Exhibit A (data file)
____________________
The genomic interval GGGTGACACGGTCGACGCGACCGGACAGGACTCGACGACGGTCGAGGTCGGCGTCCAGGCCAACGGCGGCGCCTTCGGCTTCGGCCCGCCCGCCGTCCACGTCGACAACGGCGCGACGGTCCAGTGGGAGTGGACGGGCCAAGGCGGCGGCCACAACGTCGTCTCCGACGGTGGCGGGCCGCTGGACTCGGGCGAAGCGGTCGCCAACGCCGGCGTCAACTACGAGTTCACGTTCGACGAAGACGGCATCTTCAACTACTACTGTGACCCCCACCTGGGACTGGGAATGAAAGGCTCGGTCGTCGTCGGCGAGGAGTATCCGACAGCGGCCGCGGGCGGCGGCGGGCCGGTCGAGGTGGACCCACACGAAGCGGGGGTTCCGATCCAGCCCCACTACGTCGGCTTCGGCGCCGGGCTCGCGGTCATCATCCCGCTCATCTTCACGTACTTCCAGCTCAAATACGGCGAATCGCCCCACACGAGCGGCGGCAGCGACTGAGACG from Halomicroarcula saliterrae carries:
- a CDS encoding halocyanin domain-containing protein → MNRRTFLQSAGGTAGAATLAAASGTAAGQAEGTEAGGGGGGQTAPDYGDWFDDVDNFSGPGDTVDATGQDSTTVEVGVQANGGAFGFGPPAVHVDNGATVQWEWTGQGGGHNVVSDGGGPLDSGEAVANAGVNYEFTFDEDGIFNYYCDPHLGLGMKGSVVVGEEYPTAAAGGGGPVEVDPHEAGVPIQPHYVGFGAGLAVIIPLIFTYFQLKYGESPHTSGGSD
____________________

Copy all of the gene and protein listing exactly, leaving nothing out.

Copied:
The genomic interval GGGTGACACGGTCGACGCGACCGGACAGGACTCGACGACGGTCGAGGTCGGCGTCCAGGCCAACGGCGGCGCCTTCGGCTTCGGCCCGCCCGCCGTCCACGTCGACAACGGCGCGACGGTCCAGTGGGAGTGGACGGGCCAAGGCGGCGGCCACAACGTCGTCTCCGACGGTGGCGGGCCGCTGGACTCGGGCGAAGCGGTCGCCAACGCCGGCGTCAACTACGAGTTCACGTTCGACGAAGACGGCATCTTCAACTACTACTGTGACCCCCACCTGGGACTGGGAATGAAAGGCTCGGTCGTCGTCGGCGAGGAGTATCCGACAGCGGCCGCGGGCGGCGGCGGGCCGGTCGAGGTGGACCCACACGAAGCGGGGGTTCCGATCCAGCCCCACTACGTCGGCTTCGGCGCCGGGCTCGCGGTCATCATCCCGCTCATCTTCACGTACTTCCAGCTCAAATACGGCGAATCGCCCCACACGAGCGGCGGCAGCGACTGAGACG from Halomicroarcula saliterrae carries:
- a CDS encoding halocyanin domain-containing protein → MNRRTFLQSAGGTAGAATLAAASGTAAGQAEGTEAGGGGGGQTAPDYGDWFDDVDNFSGPGDTVDATGQDSTTVEVGVQANGGAFGFGPPAVHVDNGATVQWEWTGQGGGHNVVSDGGGPLDSGEAVANAGVNYEFTFDEDGIFNYYCDPHLGLGMKGSVVVGEEYPTAAAGGGGPVEVDPHEAGVPIQPHYVGFGAGLAVIIPLIFTYFQLKYGESPHTSGGSD